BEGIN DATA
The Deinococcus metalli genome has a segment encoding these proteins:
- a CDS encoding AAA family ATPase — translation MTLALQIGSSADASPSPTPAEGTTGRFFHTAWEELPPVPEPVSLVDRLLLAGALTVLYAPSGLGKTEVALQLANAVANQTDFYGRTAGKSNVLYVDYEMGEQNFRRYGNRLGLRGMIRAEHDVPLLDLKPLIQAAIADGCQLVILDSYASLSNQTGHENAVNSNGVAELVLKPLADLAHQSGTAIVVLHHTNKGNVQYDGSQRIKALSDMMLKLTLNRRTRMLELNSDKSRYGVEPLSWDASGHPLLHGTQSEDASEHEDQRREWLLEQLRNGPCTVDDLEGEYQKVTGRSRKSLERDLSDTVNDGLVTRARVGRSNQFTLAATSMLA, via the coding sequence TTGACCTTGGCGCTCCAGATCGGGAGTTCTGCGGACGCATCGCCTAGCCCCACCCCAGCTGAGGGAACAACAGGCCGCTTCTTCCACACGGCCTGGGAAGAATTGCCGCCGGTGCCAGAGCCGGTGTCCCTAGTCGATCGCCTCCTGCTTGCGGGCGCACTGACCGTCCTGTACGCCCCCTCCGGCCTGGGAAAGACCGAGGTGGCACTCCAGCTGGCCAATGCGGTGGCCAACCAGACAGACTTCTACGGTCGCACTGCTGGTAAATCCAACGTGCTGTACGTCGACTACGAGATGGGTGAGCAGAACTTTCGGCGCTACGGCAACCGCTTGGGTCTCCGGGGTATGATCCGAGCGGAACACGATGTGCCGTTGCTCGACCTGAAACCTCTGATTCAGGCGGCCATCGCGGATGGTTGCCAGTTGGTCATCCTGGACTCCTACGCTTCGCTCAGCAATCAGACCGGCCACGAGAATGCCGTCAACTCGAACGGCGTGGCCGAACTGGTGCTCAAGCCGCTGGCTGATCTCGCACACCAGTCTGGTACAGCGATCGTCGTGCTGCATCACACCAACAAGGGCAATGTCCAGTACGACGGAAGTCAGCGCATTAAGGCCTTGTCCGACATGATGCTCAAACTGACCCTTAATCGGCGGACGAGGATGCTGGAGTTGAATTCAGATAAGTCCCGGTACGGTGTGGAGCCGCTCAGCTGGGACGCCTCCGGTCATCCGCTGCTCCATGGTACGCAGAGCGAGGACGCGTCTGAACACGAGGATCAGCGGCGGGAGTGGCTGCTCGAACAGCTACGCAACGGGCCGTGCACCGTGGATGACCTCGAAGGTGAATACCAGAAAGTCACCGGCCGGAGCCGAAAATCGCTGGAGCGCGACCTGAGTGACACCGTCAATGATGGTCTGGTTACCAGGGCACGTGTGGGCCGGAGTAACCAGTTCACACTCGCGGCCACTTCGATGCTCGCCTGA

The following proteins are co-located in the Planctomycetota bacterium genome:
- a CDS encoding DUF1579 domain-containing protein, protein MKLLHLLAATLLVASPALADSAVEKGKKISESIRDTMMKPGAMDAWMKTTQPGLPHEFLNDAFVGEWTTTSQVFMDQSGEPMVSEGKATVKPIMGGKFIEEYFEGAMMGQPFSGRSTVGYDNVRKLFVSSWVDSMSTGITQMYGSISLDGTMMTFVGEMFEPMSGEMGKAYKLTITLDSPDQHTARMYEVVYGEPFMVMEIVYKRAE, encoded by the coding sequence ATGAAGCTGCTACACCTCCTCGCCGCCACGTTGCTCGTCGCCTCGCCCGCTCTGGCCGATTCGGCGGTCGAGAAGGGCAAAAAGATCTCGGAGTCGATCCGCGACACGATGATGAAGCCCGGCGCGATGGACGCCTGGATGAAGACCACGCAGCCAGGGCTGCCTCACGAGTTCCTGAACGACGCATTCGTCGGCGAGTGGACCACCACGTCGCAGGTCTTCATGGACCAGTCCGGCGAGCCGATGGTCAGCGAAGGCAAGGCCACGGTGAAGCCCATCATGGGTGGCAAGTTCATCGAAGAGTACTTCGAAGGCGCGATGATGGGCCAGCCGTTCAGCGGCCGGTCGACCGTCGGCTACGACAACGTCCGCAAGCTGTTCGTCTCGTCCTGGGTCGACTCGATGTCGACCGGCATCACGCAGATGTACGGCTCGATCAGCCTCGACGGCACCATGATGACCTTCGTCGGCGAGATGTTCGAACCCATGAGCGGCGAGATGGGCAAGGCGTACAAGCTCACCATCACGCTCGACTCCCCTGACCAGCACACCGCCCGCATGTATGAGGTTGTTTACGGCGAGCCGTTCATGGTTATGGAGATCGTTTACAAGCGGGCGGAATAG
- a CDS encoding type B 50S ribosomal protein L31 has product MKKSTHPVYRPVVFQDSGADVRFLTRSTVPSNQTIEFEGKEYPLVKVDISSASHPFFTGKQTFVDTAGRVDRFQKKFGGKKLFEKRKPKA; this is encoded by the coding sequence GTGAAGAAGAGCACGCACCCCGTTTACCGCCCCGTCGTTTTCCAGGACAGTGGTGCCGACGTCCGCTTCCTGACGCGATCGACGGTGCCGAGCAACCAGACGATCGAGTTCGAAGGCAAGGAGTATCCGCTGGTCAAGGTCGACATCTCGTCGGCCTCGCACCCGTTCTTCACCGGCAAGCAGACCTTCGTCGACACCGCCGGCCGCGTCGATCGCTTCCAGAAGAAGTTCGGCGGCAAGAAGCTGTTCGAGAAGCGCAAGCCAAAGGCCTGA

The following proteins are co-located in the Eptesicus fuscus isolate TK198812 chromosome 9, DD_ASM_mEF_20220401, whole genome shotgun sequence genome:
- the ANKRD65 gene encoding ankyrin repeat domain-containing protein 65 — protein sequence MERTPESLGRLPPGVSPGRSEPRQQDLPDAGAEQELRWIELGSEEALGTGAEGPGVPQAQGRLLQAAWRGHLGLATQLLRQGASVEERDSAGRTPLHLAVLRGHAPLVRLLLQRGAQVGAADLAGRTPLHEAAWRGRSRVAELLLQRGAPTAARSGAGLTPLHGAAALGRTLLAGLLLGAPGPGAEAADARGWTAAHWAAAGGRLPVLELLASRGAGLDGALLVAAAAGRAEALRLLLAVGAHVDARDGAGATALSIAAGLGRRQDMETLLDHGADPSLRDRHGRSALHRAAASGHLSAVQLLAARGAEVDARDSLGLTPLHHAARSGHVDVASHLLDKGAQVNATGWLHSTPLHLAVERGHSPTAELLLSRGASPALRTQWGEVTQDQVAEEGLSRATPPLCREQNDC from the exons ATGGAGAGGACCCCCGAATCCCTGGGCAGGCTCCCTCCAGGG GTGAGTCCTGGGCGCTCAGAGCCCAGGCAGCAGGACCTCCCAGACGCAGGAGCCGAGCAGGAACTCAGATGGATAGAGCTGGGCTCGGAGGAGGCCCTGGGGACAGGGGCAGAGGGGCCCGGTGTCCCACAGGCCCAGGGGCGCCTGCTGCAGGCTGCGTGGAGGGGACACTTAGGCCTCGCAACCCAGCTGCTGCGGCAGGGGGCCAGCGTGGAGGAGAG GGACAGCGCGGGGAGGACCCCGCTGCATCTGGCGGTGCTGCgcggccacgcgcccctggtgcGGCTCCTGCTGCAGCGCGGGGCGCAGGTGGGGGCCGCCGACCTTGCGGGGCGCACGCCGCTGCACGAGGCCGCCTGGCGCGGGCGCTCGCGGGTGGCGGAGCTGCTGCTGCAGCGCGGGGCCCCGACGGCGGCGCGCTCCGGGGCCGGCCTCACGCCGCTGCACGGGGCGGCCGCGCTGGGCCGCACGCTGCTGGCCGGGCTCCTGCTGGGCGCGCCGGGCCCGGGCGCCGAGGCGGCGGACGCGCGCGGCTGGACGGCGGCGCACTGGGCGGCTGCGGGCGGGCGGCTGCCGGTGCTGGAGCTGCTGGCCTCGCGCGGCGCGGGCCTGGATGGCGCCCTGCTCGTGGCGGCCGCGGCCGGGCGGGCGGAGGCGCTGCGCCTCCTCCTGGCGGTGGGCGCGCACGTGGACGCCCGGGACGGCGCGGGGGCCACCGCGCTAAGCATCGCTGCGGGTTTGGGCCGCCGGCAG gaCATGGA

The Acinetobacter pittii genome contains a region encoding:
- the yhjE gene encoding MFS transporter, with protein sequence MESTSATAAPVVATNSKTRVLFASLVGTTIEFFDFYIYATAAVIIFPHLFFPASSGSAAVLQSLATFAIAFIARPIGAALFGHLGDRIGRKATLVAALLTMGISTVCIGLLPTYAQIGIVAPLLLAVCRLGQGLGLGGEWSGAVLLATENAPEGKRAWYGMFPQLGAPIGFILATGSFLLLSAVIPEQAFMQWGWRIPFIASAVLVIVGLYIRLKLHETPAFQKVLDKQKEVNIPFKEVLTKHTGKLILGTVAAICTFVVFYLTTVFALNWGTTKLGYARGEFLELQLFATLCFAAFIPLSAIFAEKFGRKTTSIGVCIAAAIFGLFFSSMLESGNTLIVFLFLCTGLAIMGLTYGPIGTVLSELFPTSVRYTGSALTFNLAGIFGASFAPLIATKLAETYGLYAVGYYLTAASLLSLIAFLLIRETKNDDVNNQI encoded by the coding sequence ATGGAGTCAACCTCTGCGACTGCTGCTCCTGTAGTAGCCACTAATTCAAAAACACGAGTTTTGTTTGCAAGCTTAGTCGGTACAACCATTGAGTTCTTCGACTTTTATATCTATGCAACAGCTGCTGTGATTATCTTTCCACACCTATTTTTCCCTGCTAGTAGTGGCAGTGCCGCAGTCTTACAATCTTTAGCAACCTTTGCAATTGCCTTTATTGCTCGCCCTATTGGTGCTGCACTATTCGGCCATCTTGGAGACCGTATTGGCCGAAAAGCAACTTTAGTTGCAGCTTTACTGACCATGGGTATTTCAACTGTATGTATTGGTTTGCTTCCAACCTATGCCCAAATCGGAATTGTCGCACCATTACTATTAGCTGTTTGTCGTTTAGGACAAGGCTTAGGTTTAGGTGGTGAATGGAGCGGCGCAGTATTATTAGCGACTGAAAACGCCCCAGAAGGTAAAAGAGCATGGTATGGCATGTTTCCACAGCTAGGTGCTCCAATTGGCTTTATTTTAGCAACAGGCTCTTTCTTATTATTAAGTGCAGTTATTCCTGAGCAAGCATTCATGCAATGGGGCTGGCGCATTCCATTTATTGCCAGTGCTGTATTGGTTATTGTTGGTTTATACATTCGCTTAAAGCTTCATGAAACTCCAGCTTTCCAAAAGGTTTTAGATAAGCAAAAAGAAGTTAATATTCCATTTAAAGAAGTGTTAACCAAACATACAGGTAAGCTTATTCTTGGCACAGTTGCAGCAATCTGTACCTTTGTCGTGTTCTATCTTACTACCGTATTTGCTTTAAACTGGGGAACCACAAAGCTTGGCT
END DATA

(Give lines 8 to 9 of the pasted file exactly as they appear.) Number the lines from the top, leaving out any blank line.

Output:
The Acinetobacter pittii genome contains a region encoding:
- the yhjE gene encoding MFS transporter, with protein sequence MESTSATAAPVVATNSKTRVLFASLVGTTIEFFDFYIYATAAVIIFPHLFFPASSGSAAVLQSLATFAIAFIARPIGAALFGHLGDRIGRKATLVAALLTMGISTVCIGLLPTYAQIGIVAPLLLAVCRLGQGLGLGGEWSGAVLLATENAPEGKRAWYGMFPQLGAPIGFILATGSFLLLSAVIPEQAFMQWGWRIPFIASAVLVIVGLYIRLKLHETPAFQKVLDKQKEVNIPFKEVLTKHTGKLILGTVAAICTFVVFYLTTVFALNWGTTKLGYARGEFLELQLFATLCFAAFIPLSAIFAEKFGRKTTSIGVCIAAAIFGLFFSSMLESGNTLIVFLFLCTGLAIMGLTYGPIGTVLSELFPTSVRYTGSALTFNLAGIFGASFAPLIATKLAETYGLYAVGYYLTAASLLSLIAFLLIRETKNDDVNNQI encoded by the coding sequence ATGGAGTCAACCTCTGCGACTGCTGCTCCTGTAGTAGCCACTAATTCAAAAACACGAGTTTTGTTTGCAAGCTTAGTCGGTACAACCATTGAGTTCTTCGACTTTTATATCTATGCAACAGCTGCTGTGATTATCTTTCCACACCTATTTTTCCCTGCTAGTAGTGGCAGTGCCGCAGTCTTACAATCTTTAGCAACCTTTGCAATTGCCTTTATTGCTCGCCCTATTGGTGCTGCACTATTCGGCCATCTTGGAGACCGTATTGGCCGAAAAGCAACTTTAGTTGCAGCTTTACTGACCATGGGTATTTCAACTGTATGTATTGGTTTGCTTCCAACCTATGCCCAAATCGGAATTGTCGCACCATTACTATTAGCTGTTTGTCGTTTAGGACAAGGCTTAGGTTTAGGTGGTGAATGGAGCGGCGCAGTATTATTAGCGACTGAAAACGCCCCAGAAGGTAAAAGAGCATGGTATGGCATGTTTCCACAGCTAGGTGCTCCAATTGGCTTTATTTTAGCAACAGGCTCTTTCTTATTATTAAGTGCAGTTATTCCTGAGCAAGCATTCATGCAATGGGGCTGGCGCATTCCATTTATTGCCAGTGCTGTATTGGTTATTGTTGGTTTATACATTCGCTTAAAGCTTCATGAAACTCCAGCTTTCCAAAAGGTTTTAGATAAGCAAAAAGAAGTTAATATTCCATTTAAAGAAGTGTTAACCAAACATACAGGTAAGCTTATTCTTGGCACAGTTGCAGCAATCTGTACCTTTGTCGTGTTCTATCTTACTACCGTATTTGCTTTAAACTGGGGAACCACAAAGCTTGGCT